Missoula tech program looks to train data scientists to fill workforce shortage
The good news is, entry-level data analysts in Montana make around $55,000 a year. The bad news is, there aren’t enough of them to go around.
A Missoula-based coding school plans to launch a new boot camp for aspiring data scientists this fall, adding to its growing list of courses aimed at preparing workers for emerging fields in the state’s technology sector.
Devin Holmes, founder of Big Sky Code Academy and chairman of the workforce development committee at the Missoula Chamber of Commerce, said data scientists are in high demand.
“As the chair of that committee with the chamber, I have a pulse on what employers are saying, which helps me as a company determine what we can do to better serve the community,” said Holmes. “Data science is one of the fastest growing fields that involves technology and data, and we felt it was a good complement to the course offerings in Montana.”
While the University of Montana offers a one-year master’s program in the field, Holmes said the Big Sky Code Academy’s new data science program serves more as a boot camp, one that’s not intended to compete with the university.
Rather, full-time students can complete the academy’s online program in 24 weeks while part-time students can finish in 32 weeks. The course is offered in one or two parts, Holmes said, and students can go on to UM for a master’s degree if desired.
“The first part our program is focused on someone on the business side of analytics, someone trying to glean valuable insights from big chunks of data,” said Holmes. “The second part of the course is far more technical. It involves a lot of the actual programming language to write the programs that can mine the big chunks of data.”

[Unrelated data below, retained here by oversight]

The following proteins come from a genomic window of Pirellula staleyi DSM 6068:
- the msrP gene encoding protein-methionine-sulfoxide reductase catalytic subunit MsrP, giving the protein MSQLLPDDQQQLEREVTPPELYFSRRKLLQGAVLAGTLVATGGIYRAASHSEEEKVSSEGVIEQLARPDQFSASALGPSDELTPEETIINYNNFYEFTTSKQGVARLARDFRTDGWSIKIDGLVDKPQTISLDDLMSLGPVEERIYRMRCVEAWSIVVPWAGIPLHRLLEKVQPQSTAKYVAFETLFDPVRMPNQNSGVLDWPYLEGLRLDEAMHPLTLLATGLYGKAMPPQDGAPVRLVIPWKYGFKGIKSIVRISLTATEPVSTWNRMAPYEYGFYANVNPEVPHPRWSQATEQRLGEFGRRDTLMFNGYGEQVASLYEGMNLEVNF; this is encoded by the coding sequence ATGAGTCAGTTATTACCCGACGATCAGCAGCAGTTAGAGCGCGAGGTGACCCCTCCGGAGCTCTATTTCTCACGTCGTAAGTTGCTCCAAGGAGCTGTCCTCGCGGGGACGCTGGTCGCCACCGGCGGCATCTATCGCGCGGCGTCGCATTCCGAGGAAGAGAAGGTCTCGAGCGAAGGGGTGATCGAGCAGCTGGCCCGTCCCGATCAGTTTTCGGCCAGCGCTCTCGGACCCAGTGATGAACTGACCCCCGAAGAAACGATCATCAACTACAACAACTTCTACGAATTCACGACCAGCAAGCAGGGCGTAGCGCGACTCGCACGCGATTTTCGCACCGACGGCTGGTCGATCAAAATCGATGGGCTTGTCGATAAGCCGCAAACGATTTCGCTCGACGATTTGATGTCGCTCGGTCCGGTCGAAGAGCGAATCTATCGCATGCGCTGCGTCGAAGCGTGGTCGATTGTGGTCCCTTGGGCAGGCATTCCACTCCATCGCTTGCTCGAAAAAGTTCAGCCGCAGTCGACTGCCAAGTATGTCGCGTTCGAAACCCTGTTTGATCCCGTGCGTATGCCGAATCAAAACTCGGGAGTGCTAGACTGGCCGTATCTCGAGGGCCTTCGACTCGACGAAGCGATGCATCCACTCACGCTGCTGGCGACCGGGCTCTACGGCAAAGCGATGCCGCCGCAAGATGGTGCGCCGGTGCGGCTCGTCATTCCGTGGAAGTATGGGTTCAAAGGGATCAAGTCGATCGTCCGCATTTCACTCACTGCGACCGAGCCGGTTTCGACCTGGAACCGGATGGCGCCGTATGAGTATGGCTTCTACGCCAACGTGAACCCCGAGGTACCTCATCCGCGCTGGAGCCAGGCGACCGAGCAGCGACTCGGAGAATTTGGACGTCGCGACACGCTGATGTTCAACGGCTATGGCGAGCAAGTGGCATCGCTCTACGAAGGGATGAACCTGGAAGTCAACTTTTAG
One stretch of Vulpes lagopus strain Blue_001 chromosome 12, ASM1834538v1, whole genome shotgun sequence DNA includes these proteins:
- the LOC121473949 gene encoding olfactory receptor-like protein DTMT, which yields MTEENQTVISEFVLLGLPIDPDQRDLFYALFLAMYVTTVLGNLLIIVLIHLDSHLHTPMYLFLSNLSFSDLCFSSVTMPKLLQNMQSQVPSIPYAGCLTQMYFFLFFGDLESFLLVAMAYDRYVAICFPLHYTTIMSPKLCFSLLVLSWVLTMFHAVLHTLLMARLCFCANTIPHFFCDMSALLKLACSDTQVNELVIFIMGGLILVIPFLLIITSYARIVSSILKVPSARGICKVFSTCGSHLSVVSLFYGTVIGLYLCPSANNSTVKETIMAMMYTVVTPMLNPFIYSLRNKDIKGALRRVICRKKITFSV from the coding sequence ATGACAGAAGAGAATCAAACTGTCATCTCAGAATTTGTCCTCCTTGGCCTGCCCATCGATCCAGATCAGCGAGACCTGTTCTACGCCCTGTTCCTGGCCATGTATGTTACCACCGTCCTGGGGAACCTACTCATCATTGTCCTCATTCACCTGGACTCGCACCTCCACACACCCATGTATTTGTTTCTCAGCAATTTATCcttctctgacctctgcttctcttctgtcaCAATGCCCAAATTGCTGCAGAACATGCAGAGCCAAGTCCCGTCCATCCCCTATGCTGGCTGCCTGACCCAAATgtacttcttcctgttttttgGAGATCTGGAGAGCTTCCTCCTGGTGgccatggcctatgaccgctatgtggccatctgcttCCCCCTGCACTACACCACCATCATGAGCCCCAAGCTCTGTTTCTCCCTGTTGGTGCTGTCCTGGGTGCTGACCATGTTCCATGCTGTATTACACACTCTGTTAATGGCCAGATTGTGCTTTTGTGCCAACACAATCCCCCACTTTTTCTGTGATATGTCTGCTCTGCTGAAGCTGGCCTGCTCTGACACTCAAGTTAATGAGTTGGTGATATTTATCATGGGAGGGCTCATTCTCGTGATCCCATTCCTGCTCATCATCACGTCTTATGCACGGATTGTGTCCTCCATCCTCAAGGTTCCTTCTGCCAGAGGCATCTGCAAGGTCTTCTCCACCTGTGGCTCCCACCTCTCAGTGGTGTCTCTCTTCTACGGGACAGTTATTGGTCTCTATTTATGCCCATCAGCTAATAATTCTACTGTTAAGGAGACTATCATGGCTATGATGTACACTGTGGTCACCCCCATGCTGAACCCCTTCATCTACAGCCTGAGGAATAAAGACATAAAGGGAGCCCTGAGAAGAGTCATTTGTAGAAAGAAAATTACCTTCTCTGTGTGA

According to Indeed.com, the average salary for entry-level data analysts in Montana stands at $55,000 compared to $60,000 nationally. For data scientists, the average Montana salary is $95,000 while the national average sits at $114,000.
Holmes said several Montana companies, including Allegiance Benefit Plan Management, Advanced Technology Group and EDULOG – all based in Missoula – are hiring professionals trained as data analysts or data scientists.
“We sent our curriculum out to multiple employers in Montana and we’ve seen greater interest in developing this level of talent and this skill set than we have with web development,” Holmes said. “It’s indicative of a need.”
Recent research by the McKinsey Global Institute suggests that by 2018, the U.S. could need as many as 190,000 workers skilled in deep analytics. It may also need 1.5 million managers and analysts capable of mining big data to make effective business decisions.
Holmes said that need has already found its way to Montana, prompting the Big Sky Code Academy to expand its offerings to the subject. The school, launched less that two years ago, now offers programming to a variety of ages and across a number of technical fields, including coding.
“We now have students all over the country – that’s the reason we moved the course online,” said Holmes. “Of our out-of-state students, I would say more than three-fourths have a relationship with Montana. There’s this sense they want to take the course from a Montana company, and our hope is we can pull them back to Montana because they learned with us.”